Being a college student is hard work. It requires countless hours of studying, researching, writing papers, taking exams, and having one’s work scrutinized and graded. It can be a stressful time for students who take their studies seriously. Why is this hard work not respected? Do we want to send the message to students that their hard work will not be rewarded? Have we become such an idiocracy that we want to discourage people from not only thinking and learning but for trying to make their selves and their lives better by working hard to achieve a dream?
Student loan debtors can have their wages garnished, their tax refunds confiscated and–get this–their social security benefits taken from them. Is this fair? Does it even make sense from a practical standpoint? Does the punishment fit the “crime?” What is the crime exactly? Trying to obtain an education?
In a few years, we will have a huge population of elderly people who will no longer be able to work yet won’t be obtaining social security benefits in their retirement, won’t have money saved in the bank, won’t have children to help them–because they never started a family due to this oppressive debt–won’t have a home to live in, because they postponed buying a home and starting a family due to this debt, and our society will have a massive crisis on its hands.
What will we do with all these disenfranchised student loan debtors whose entire lives were spent dealing with an impossible to pay off debt so that they never accrued any nest egg, savings or family unit of their own? These will be broken, damaged people who wanted to contribute but were not allowed to fully contribute to society and not allowed to achieve their dreams. People who never really lived but spent their lives struggling financially. Are we going to just kill them off like the Nazis got rid of its “undesirables”? Or are we going to attempt to pay for their health care and basic living needs (while we continue to fund war and the surveillance state?)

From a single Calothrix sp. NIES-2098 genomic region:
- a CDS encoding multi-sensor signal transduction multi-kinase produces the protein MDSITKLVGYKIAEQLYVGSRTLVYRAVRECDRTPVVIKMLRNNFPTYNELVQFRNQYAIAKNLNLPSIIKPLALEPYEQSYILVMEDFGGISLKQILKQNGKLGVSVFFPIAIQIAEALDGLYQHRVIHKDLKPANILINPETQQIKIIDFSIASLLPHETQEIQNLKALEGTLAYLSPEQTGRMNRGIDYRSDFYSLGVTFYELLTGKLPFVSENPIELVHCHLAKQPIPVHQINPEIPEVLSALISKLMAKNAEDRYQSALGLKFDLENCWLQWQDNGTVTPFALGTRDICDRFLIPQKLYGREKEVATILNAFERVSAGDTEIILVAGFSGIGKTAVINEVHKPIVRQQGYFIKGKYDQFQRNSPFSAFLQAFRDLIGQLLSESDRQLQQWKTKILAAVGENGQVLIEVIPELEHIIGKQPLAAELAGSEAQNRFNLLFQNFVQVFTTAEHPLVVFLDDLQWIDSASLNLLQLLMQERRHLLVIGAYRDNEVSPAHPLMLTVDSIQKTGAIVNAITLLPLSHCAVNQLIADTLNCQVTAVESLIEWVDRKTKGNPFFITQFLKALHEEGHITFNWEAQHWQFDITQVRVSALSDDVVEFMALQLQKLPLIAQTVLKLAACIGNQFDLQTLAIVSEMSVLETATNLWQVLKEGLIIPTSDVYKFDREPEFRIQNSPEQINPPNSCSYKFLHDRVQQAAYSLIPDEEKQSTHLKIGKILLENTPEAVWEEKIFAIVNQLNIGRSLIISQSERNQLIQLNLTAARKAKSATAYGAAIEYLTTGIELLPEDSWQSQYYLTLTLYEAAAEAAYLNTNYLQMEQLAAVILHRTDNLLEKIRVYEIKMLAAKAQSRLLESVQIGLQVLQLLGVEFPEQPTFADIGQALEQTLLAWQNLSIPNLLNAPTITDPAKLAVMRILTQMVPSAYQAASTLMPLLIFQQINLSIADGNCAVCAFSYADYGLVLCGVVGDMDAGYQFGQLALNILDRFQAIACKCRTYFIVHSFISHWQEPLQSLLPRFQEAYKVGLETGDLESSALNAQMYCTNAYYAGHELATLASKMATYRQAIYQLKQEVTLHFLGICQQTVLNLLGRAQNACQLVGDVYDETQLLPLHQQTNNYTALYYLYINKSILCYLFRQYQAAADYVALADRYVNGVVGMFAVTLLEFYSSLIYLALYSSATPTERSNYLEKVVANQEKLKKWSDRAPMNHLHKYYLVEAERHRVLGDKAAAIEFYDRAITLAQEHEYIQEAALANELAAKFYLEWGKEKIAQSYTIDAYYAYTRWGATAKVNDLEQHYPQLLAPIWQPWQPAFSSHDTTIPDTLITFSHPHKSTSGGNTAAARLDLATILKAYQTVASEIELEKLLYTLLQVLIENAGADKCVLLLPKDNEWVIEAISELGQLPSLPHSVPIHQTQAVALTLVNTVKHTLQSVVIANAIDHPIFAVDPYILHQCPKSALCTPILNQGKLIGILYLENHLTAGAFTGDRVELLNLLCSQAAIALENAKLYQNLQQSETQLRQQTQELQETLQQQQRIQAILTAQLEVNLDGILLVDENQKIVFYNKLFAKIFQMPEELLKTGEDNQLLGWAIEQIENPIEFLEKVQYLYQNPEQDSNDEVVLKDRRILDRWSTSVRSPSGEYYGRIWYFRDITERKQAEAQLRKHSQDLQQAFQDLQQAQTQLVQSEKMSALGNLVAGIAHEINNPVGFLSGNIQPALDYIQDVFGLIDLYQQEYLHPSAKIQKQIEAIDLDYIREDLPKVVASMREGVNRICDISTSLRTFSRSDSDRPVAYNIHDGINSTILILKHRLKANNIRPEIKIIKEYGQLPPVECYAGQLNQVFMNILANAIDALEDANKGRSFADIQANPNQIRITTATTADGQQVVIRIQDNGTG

Whether we decide to suddenly become a compassionate nation that takes care of its elderly or we continue to be a cruel, heartless, sociopathic nation that that rewards selfishness and greed, we’re going to have a crisis once a critical mass of people grows old with this massive debt. Why are we creating this crisis right now?
Even from a practical standpoint, does it make sense to create a huge population of disenfranchised, broken, defeated people who wanted to contribute but instead will be disabled and damaged from years of impoverishment? These are people we’ll need to take care of eventually. These are people who were our best and brightest who we chose to crush with massive debt and draconian punishment of it. We can, in fact, head back in time. We can go back to the days when poor people had no chance of ever bettering themselves, when only the rich had access to decent health care and education, when cruel and unusual punishments or torture were implemented by the wealthy and privileged against the disadvantaged whenever they dared defy the social order or status quo. Wait a minute, would that involve going back in time? Or are we there right now?
What’s truly heartbreaking is that this country could change over night. In fact, instantly, we could truly be a great America again. It doesn’t matter who’s president, really. What matters is us, we the people, and what we want. As long as we stick together and stand by each other, we can make our politicians bend to our will. (Problem is, we are not sticking together. We are out to get each other–dog-eat-dog!)
But like all of our nation’s problems, the student loan debt issue is a solvable problem. In a heartbeat, we can solve this problem. We can restore bankruptcy protections for student loan debt starting NOW. Then we can start working on other solutions, such as, restoring scholarships and grants that cover tuition costs, eliminating the student loan program altogether (because poor people can’t ever guarantee they will be able to pay off debts–they’re poor dammit!,) lowering or even eliminating the cost of college tuition. Offering free educational programs, especially job-training programs, so that people really will have opportunities to learn and grow and potentially increase their income potential.
This blog first appeared on Disqus: Click HERE to read